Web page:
Last week, New York Governor Andrew Cuomo vetoed a bill, passed by both the New York State Assembly and Senate, that would have provided state recognition to the Montaukett Indians as a tribe. Having state recognition would not provide much help to the Montauketts—the Shinnecocks got such recognition in 1792 without getting much of anything because of it—but it can be a stepping stone to getting national recognition from the federal government. There, the Bureau of Indian Affairs stands ready to provide a greater degree of help to Indian tribes, which is what happened in the case of the Shinnecocks when they received recognition seven years ago.
The governor said he vetoed this state bill because, if signed into law, it would cause the state to bypass the process by which an Indian tribe gets state recognition. That process would have to include an investigation by the state to determine the tribe’s history and continuous existence over the centuries. And no such state process currently exists.
There is a catch-22 to of all this for the Montauketts. The process that the state proposes to set up in order to review the Montauketts’ request would be modeled after the federal process, which is laborious, long and very expensive. (The feds got the application for the Shinnecocks in 1973. It took nearly 30 years of investigation of historical records to decide that the Shinnecocks were a tribe.) But there is no investigation and you can’t have approval without the process. It goes around and around. Of course, the Montauketts are always free to go the federal route without the state recognition.
The road to federal recognition would be much more difficult for the Montauketts than for the Shinnecocks. The Shinnecocks were given a reservation to live on when the state recognized them way back when. And they can show a clear ongoing history for hundreds of years. That never happened for the Montauketts. In fact, without any reservation to call their own—they felt Montauk itself was their home—they lived among the white early settlers, having “sold” Montauk to a group of settlers known as the Proprietors. Because of this, many Montauketts died of the diseases the settlers brought. They had no immune defenses against these diseases. By the late 19th century, very few Montauketts remained.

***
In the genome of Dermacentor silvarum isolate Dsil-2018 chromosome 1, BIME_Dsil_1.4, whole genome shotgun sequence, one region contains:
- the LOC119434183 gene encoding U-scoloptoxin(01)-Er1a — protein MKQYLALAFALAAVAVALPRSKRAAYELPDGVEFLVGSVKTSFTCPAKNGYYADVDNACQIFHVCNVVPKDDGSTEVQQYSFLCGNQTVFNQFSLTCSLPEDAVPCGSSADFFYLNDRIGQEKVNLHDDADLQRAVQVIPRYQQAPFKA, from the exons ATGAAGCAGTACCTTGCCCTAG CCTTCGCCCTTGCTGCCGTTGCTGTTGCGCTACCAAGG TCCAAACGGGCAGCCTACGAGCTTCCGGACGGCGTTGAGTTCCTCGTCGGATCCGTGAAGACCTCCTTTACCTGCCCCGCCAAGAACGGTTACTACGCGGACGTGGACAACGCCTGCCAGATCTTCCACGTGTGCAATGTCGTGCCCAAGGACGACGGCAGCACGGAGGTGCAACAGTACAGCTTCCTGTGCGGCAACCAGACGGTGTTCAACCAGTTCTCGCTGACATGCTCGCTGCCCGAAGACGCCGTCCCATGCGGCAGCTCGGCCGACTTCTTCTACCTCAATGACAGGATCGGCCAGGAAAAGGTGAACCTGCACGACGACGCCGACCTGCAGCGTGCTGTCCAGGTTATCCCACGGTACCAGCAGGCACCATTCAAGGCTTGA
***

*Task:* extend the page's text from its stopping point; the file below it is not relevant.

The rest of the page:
In 1879, millionaire Arthur Benson of Brooklyn went to a Brooklyn auction house where Montauk was up for bid by the Proprietors. He purchased Montauk for $151,000, saying at the time he intended to use Montauk as a summer hunting and fishing retreat for himself and his friends. He told the remaining Indians there he would pay them $80 a year to get off his property. He told them the Montaukett tribe was being re-settled in Freetown and Oneida, New York, and in Wisconsin, and urged them to use some of their money to go there. Nearly all did. Fire destroyed the home of one Montaukett family that didn’t move at that time.
Perhaps the most famous of the Montaukett Indians was Stephen Talkhouse, who died at age 58 the year Benson bought Montauk. He was a famous “walker” and carried messages from Montauk to Amagansett and East Hampton and back for many years. He was a Civil War veteran and his grave is in Montauk.
Also famous was the chief of the Montauketts when the settlers first came in 1639. His name was Wyandanch, and he was not only Chief of the Montauketts for a number of years, but also of all the 13 Algonquin tribes on Long Island at the time the settlers came.
In 1910, a judge in a Riverhead court, in a real estate case involving Montauk and the Long Island Rail Road, declared that the Montauketts, having “lost their identity through intermarriage,” were “extinct.” Reports of this court case say that 24 Montauketts were present when the judge said this.
At the present time, Robert Pharaoh, a Montaukett living in Sag Harbor, is spearheading the drive for state and federal recognition. He could provide the State information about the tribe’s history but, so far, no one has asked.